This post is about "Canned Heat" by Jamiroquai and its special meaning in my life.  First, let's listen to the song, shall we?  (It might make you go to youtube, but you've got to hear this particular version, so just go!...).

(I really think the cello bits take this from fun pop song to spectacular pop song, don't you?)

So, 13 years ago, this song was new and hot and I was very young and goofy and busy having a lot of fun with my best friend B. (My other best friend, M., was out West being young and goofy and having fun).  B. and I were attached at the hip and had a very rich fantasy life of which we were the stars.  We worked together at the local bookstore, we were making plans to rent a house and become roommates that fall, we spent virtually every night together, sleeping in a large bed in the library of her mom's large, beautiful home.  We took crazy day trips to the beach, we drove to Lake Michigan to her family's summer home for a weekend, we went for long drives around the outskirts of our shitty Southern town and had long talks while listening to a reliable soundtrack of favorites (Queen, B.B. King, the Romeo & Juliet soundtrack, Jamiroquai).  Men were on our radar, but in an "optional accessory" kind of way.  Our intense, and intensely fun, friendship was pretty all-consuming.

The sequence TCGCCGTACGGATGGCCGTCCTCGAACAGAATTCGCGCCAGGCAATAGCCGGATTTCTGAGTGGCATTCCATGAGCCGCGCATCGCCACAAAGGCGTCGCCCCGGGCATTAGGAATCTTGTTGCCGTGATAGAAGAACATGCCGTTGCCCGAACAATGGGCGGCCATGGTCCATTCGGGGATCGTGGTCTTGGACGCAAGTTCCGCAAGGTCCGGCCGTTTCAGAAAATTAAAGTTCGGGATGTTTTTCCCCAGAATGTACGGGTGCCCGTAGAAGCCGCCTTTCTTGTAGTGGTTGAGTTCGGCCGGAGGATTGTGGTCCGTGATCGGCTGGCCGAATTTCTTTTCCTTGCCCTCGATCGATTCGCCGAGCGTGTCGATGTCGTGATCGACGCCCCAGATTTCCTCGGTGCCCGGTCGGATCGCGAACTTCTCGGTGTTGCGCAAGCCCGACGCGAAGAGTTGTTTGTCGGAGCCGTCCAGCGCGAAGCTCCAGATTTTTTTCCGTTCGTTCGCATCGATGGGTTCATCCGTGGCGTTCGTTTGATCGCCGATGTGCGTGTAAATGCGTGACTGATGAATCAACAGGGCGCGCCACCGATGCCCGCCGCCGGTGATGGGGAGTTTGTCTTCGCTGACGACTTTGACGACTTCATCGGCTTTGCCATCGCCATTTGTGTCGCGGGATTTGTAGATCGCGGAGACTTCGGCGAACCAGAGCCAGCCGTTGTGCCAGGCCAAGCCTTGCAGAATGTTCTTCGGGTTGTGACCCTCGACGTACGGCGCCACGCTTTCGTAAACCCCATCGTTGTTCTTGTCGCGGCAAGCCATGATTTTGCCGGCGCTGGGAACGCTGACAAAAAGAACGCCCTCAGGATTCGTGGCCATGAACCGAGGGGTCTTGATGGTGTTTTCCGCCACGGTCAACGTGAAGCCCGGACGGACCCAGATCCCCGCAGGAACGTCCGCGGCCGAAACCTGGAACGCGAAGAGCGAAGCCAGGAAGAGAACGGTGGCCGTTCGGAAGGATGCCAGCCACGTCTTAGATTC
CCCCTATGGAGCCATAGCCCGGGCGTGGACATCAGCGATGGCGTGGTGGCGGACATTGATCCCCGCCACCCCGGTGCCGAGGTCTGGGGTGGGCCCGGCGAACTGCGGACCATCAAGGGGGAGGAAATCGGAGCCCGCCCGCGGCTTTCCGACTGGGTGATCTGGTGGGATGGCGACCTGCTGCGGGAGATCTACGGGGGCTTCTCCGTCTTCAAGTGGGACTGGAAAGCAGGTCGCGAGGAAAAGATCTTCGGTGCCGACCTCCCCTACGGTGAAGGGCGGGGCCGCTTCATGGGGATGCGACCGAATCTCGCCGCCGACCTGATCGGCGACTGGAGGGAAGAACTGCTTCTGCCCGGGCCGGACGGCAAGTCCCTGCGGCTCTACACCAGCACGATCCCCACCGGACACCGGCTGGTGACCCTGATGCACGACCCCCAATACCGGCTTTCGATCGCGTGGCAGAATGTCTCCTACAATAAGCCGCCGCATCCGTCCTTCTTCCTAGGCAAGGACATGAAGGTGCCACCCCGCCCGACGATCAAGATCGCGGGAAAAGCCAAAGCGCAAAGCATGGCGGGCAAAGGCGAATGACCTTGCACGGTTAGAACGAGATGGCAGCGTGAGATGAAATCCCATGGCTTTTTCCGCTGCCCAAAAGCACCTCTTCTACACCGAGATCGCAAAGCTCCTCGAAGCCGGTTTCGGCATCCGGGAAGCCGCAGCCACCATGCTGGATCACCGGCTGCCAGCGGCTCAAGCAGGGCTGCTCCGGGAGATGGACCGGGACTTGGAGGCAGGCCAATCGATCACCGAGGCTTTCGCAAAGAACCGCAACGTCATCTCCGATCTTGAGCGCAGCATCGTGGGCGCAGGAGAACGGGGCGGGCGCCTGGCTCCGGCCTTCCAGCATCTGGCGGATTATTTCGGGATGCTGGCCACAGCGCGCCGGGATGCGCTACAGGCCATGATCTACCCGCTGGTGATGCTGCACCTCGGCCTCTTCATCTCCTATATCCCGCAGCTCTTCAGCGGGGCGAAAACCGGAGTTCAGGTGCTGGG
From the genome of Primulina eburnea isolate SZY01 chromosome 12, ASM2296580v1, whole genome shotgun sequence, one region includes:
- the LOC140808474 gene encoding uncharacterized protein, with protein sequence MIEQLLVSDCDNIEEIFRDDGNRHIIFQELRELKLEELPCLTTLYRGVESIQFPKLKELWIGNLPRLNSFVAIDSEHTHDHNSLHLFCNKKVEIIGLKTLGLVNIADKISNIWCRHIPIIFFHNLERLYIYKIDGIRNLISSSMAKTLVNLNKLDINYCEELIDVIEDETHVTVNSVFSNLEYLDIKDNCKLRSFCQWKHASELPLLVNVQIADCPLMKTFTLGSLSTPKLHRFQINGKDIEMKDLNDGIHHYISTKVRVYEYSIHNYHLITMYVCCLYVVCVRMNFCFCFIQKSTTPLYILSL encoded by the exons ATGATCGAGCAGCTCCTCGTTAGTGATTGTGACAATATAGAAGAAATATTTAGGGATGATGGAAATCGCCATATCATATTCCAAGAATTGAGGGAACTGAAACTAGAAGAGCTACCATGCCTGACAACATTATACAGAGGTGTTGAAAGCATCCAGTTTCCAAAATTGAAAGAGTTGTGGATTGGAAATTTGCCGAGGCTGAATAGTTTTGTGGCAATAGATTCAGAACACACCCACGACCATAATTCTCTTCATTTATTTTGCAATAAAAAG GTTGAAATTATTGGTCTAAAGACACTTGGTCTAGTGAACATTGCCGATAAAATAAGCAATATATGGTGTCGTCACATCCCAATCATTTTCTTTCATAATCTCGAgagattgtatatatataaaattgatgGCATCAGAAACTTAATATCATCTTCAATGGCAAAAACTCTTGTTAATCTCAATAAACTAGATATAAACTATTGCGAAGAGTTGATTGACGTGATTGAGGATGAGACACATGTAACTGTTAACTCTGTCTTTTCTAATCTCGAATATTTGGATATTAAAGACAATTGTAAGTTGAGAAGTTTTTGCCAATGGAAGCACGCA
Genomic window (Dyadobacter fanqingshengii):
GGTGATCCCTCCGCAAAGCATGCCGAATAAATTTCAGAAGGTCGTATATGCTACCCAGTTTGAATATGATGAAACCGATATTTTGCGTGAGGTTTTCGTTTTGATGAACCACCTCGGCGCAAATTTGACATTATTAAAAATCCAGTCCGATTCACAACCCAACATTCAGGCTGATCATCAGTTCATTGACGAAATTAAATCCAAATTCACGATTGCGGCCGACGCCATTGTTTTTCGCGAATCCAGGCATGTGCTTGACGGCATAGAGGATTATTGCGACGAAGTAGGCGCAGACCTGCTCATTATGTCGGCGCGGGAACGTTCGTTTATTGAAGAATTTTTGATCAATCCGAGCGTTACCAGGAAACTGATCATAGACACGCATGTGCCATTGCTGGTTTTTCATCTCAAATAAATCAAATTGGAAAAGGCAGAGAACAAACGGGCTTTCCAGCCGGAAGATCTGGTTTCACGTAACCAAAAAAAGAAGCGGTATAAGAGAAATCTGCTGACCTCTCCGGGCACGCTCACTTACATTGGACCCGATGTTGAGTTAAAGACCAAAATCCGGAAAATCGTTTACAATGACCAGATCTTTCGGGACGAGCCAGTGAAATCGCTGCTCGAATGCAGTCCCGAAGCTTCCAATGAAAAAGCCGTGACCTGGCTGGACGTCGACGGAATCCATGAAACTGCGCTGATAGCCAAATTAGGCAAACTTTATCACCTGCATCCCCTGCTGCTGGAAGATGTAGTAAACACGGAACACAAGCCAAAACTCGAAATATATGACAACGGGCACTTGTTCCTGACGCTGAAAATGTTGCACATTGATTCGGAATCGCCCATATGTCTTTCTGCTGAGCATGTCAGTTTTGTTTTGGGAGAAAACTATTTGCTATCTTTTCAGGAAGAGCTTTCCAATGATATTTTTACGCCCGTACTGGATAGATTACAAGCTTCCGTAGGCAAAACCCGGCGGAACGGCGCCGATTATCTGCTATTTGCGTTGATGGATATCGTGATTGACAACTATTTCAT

Anytime B.'s mom would go out of town, we'd convince her to buy us a bottle of rum, and then we'd replace the lighting in the pool table room with black lights, put on our idea of "sexy" pajamas, pour ourselves mixed drinks, put on "Canned Heat" (and other favorites) and dance on the pool table.  No men necessary.  I'm sure it all sounds very silly and vaguely erotic, but we were very young and just discovering ourselves and our imaginations and our wants and needs and what we were about in this world and we had a great time just staying home, getting drunk, dancing entirely without self-consciousness, feeling lithe and alive and full of hope and dreams and so on (oh to be so unselfconscious again; to be so comfortable in my body, to feel so beautiful...but that was before I had more substantial contact with men than a few dates here and there).  It's hard to express what it was like.  I guess you had to be there.

B. and I did move in together that fall, and then a cute neighbor boy came on the scene, and things fell apart.  I have so much sadness and regret and aching in my heart for our lost friendship.  But this post isn't about that either.

Suffice to say, this song carries a powerful memory of a lost part of myself, and a very special lost friendship, and it has had a special place in my heart for years.